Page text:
There are so many inaccurate, misleading, and harmful claims about cancer that I could spend years just debunking them. One of the most popular assertions is that acidic blood causes cancer – that is, if you lower the pH of the blood, it creates an environment to let cancer thrive.
Now, I’ve stated this about a hundred times on this blog (I am not kidding) – there are only a handful of scientifically sound methods to potentially lower your risk of cancer. Quit smoking is near the top. Stay out of the sun. Maintain a healthy (that is, very low) weight. Don’t drink alcohol. Get exercise. And a handful more.
And even if you do all of them, you just reduce your absolute risk, not completely eliminate it. You could randomly get a set of mutations – there are several trillion cells in the body, and even if genetic copying in cell division or transcription were 99.999% perfect, it still leaves millions of chances of mutations – that lead to cancer.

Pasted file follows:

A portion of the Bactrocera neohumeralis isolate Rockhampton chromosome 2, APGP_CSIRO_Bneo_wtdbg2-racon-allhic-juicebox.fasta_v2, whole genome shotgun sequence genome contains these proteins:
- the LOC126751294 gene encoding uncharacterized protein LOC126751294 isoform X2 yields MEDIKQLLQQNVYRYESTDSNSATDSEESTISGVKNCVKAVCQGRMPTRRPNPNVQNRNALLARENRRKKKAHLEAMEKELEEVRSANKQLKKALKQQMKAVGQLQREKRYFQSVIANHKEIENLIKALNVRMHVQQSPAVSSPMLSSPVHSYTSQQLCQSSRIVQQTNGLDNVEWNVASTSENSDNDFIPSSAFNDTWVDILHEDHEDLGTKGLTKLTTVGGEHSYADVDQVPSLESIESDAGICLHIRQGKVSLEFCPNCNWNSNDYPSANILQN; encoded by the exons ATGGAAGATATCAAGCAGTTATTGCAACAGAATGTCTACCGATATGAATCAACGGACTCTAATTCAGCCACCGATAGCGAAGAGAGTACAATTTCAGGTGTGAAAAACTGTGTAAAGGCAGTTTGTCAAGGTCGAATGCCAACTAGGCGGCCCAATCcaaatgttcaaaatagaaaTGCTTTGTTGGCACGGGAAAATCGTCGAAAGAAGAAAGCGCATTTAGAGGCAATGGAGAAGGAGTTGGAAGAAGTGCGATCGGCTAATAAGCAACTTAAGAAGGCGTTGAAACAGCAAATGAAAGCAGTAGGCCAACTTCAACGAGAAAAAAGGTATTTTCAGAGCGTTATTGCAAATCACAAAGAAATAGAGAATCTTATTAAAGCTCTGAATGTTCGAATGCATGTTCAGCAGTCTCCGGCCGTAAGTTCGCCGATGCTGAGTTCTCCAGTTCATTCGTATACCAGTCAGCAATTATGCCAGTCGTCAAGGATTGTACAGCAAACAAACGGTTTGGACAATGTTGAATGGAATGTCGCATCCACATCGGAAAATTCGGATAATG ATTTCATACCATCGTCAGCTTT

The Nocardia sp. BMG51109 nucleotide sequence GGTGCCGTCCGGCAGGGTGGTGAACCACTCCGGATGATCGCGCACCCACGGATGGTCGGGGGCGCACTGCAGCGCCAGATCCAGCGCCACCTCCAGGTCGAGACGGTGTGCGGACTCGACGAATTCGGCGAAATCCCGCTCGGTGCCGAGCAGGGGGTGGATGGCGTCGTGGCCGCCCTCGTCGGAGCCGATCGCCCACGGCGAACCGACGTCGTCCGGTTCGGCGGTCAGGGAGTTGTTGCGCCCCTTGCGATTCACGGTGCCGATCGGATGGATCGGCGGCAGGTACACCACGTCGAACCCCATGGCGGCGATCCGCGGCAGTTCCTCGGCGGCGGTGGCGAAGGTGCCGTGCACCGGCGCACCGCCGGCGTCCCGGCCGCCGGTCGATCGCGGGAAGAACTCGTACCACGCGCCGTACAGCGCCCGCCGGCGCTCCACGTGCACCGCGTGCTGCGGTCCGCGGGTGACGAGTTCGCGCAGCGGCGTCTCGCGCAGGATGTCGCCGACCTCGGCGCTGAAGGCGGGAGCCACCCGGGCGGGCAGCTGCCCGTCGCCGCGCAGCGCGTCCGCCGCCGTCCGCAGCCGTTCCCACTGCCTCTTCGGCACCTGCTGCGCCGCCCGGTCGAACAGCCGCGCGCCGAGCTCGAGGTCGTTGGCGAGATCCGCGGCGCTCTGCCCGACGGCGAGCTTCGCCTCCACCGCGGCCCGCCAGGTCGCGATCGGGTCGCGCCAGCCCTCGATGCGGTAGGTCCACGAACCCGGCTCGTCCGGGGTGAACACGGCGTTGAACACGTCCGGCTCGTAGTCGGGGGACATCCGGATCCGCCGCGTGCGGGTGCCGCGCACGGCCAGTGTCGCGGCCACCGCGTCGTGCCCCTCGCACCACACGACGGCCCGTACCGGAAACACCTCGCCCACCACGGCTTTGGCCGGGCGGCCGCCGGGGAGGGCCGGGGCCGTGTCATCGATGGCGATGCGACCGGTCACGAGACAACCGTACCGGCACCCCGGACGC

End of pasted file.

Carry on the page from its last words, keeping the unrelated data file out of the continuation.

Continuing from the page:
And then there are at least 200-250 different cancers, all with different causes, pathophysiologies, prognosis and treatments. In other words, even if you found some miracle way to prevent one cancer 100% of the time, it probably will have no effect on the other 200 or so cancers. We have tended to conflate cancer as one disease, when it is really a large set of diseases that have the same general physiology, but aren’t truly related.
Cancer is scary because it is so random. In many cases, the treatment is so harsh. And people are so interested in anything that may prevent cancer. And if it’s simple like “eat superfoods like kale and blueberries,” or “reduce acid in your blood,” the instinct is to try it out.
But let’s examine how and if acidic blood causes cancer. Spoiler alert – it doesn’t.